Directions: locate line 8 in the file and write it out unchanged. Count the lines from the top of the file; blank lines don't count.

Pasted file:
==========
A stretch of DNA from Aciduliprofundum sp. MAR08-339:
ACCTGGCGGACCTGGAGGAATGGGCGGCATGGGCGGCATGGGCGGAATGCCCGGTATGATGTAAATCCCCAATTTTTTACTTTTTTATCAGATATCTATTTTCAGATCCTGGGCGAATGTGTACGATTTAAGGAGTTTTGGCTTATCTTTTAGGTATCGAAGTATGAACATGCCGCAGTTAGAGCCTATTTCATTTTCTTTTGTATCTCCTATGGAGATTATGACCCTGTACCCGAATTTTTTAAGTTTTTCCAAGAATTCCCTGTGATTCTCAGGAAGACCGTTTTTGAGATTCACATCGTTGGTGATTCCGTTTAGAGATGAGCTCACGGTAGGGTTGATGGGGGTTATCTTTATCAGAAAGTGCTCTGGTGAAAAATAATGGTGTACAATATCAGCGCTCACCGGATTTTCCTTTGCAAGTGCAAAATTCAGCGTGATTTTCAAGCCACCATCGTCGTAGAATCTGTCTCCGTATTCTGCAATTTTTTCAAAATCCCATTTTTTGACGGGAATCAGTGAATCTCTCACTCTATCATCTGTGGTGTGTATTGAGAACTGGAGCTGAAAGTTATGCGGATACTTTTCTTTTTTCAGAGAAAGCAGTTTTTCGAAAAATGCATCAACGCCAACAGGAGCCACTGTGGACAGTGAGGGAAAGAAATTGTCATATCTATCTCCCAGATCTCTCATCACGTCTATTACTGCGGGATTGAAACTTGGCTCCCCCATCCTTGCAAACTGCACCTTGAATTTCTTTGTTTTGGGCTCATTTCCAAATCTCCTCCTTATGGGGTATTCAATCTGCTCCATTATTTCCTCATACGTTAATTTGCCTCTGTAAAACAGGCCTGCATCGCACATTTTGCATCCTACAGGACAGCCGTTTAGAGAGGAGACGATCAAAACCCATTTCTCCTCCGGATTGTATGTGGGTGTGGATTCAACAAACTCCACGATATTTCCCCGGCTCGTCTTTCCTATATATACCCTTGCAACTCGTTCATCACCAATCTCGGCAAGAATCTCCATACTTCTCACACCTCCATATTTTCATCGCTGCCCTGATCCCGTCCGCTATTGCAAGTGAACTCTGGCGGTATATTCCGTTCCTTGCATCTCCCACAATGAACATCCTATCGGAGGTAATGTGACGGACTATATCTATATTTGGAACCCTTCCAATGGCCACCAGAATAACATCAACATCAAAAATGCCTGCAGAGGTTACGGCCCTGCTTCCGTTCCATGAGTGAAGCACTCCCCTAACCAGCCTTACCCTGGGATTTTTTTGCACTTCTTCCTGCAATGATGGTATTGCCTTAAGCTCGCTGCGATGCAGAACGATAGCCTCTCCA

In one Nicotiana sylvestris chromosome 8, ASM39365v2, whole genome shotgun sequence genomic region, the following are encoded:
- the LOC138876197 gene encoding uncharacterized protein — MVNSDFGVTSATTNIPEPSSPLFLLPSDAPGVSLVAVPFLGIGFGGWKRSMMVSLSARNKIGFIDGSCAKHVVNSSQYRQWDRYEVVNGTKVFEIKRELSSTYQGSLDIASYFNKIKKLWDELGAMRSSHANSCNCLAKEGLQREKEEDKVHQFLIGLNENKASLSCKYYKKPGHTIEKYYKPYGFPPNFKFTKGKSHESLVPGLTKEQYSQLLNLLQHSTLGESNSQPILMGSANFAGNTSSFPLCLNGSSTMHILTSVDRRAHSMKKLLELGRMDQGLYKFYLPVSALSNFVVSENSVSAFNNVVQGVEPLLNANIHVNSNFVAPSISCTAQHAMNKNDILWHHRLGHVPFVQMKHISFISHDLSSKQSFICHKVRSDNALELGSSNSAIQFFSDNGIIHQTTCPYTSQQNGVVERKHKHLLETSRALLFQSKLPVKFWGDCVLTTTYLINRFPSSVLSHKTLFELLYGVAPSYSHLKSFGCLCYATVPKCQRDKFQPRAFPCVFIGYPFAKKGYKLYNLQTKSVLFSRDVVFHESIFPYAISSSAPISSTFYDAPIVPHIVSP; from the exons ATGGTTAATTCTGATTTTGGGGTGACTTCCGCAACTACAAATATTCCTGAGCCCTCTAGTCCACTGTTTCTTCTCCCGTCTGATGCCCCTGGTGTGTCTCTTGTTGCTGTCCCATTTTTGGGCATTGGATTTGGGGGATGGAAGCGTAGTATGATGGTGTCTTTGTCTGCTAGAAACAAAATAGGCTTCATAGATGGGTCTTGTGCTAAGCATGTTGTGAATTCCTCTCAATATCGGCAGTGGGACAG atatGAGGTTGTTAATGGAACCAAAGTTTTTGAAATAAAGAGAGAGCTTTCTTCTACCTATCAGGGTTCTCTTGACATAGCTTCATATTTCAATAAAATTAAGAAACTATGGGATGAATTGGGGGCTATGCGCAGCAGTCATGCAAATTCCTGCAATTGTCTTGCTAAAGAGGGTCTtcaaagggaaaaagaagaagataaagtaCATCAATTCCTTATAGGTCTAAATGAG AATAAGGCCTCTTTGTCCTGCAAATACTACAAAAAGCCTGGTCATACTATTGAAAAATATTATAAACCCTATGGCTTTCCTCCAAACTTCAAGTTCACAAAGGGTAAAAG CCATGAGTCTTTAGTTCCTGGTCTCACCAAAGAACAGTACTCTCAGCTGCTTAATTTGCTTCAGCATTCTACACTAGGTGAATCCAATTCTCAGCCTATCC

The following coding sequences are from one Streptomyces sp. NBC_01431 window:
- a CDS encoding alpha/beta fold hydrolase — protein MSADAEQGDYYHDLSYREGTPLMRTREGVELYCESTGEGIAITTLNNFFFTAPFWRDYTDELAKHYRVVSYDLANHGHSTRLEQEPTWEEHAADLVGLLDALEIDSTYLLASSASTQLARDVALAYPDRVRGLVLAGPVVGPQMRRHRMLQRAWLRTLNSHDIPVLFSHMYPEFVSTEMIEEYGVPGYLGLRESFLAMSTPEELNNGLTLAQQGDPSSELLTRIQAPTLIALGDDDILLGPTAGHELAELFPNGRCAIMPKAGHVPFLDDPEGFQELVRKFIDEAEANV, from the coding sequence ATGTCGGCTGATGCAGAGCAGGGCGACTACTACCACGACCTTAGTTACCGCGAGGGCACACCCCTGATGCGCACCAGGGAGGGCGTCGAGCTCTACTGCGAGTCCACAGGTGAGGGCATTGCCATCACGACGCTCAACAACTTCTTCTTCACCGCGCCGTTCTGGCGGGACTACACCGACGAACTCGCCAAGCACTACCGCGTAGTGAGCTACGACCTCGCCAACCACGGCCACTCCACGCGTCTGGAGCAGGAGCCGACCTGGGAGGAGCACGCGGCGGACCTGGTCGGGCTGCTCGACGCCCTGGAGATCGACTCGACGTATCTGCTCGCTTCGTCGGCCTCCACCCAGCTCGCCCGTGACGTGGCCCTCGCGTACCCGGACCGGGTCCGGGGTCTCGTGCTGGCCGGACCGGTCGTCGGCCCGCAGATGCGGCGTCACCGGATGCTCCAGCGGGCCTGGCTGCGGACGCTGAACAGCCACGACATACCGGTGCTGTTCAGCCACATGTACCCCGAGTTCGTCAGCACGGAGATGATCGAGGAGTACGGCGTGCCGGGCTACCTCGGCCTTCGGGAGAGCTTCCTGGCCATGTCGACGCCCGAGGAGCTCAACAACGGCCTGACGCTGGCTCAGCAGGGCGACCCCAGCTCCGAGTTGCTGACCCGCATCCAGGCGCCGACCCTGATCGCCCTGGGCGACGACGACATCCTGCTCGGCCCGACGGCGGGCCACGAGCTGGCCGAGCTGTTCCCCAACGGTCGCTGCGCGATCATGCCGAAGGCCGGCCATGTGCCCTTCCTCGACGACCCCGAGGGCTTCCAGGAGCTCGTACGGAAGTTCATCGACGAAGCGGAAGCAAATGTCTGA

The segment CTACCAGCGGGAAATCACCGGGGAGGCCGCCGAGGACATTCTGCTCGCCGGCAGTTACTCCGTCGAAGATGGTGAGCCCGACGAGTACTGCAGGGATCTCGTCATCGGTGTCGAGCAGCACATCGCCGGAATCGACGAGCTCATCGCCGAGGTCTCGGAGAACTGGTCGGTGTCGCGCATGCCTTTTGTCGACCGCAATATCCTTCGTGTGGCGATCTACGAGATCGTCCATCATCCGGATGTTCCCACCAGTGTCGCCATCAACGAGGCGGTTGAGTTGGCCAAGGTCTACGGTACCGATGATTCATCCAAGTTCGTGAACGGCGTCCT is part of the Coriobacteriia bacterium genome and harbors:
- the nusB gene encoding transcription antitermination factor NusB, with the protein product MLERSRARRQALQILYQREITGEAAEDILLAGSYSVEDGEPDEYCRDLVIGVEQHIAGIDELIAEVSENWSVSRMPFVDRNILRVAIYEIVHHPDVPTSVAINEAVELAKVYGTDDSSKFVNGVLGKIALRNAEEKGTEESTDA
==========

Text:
- the nusB gene encoding transcription antitermination factor NusB, with the protein product MLERSRARRQALQILYQREITGEAAEDILLAGSYSVEDGEPDEYCRDLVIGVEQHIAGIDELIAEVSENWSVSRMPFVDRNILRVAIYEIVHHPDVPTSVAINEAVELAKVYGTDDSSKFVNGVLGKIALRNAEEKGTEESTDA